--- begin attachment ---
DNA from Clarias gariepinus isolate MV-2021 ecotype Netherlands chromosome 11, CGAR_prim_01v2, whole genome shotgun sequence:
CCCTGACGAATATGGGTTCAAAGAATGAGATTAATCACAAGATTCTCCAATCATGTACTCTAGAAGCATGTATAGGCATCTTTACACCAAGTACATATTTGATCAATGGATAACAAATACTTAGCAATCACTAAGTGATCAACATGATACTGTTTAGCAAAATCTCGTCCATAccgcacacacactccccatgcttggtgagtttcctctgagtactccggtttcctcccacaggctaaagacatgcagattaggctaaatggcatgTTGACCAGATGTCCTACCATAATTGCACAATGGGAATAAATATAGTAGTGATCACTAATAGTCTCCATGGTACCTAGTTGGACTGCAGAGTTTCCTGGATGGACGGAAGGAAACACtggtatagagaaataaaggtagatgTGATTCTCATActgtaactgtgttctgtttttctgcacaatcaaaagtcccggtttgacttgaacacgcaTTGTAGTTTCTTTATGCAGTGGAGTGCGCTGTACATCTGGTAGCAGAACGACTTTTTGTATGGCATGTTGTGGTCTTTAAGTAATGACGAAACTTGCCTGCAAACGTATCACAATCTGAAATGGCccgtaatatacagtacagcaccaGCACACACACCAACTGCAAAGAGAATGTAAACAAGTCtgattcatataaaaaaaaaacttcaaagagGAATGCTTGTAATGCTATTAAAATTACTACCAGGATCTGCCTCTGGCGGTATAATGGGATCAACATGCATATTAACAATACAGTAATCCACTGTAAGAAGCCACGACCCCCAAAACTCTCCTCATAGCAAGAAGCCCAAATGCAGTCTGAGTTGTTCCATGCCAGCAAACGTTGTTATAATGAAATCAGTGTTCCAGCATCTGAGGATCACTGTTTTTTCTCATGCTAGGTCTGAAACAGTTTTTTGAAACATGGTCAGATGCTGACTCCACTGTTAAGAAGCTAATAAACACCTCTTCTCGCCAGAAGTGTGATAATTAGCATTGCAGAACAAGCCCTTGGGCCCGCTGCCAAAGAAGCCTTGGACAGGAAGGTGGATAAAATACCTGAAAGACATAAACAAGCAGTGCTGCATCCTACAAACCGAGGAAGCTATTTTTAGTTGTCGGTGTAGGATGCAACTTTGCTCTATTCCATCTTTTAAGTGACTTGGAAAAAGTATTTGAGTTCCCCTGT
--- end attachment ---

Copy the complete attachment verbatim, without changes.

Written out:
DNA from Clarias gariepinus isolate MV-2021 ecotype Netherlands chromosome 11, CGAR_prim_01v2, whole genome shotgun sequence:
CCCTGACGAATATGGGTTCAAAGAATGAGATTAATCACAAGATTCTCCAATCATGTACTCTAGAAGCATGTATAGGCATCTTTACACCAAGTACATATTTGATCAATGGATAACAAATACTTAGCAATCACTAAGTGATCAACATGATACTGTTTAGCAAAATCTCGTCCATAccgcacacacactccccatgcttggtgagtttcctctgagtactccggtttcctcccacaggctaaagacatgcagattaggctaaatggcatgTTGACCAGATGTCCTACCATAATTGCACAATGGGAATAAATATAGTAGTGATCACTAATAGTCTCCATGGTACCTAGTTGGACTGCAGAGTTTCCTGGATGGACGGAAGGAAACACtggtatagagaaataaaggtagatgTGATTCTCATActgtaactgtgttctgtttttctgcacaatcaaaagtcccggtttgacttgaacacgcaTTGTAGTTTCTTTATGCAGTGGAGTGCGCTGTACATCTGGTAGCAGAACGACTTTTTGTATGGCATGTTGTGGTCTTTAAGTAATGACGAAACTTGCCTGCAAACGTATCACAATCTGAAATGGCccgtaatatacagtacagcaccaGCACACACACCAACTGCAAAGAGAATGTAAACAAGTCtgattcatataaaaaaaaaacttcaaagagGAATGCTTGTAATGCTATTAAAATTACTACCAGGATCTGCCTCTGGCGGTATAATGGGATCAACATGCATATTAACAATACAGTAATCCACTGTAAGAAGCCACGACCCCCAAAACTCTCCTCATAGCAAGAAGCCCAAATGCAGTCTGAGTTGTTCCATGCCAGCAAACGTTGTTATAATGAAATCAGTGTTCCAGCATCTGAGGATCACTGTTTTTTCTCATGCTAGGTCTGAAACAGTTTTTTGAAACATGGTCAGATGCTGACTCCACTGTTAAGAAGCTAATAAACACCTCTTCTCGCCAGAAGTGTGATAATTAGCATTGCAGAACAAGCCCTTGGGCCCGCTGCCAAAGAAGCCTTGGACAGGAAGGTGGATAAAATACCTGAAAGACATAAACAAGCAGTGCTGCATCCTACAAACCGAGGAAGCTATTTTTAGTTGTCGGTGTAGGATGCAACTTTGCTCTATTCCATCTTTTAAGTGACTTGGAAAAAGTATTTGAGTTCCCCTGT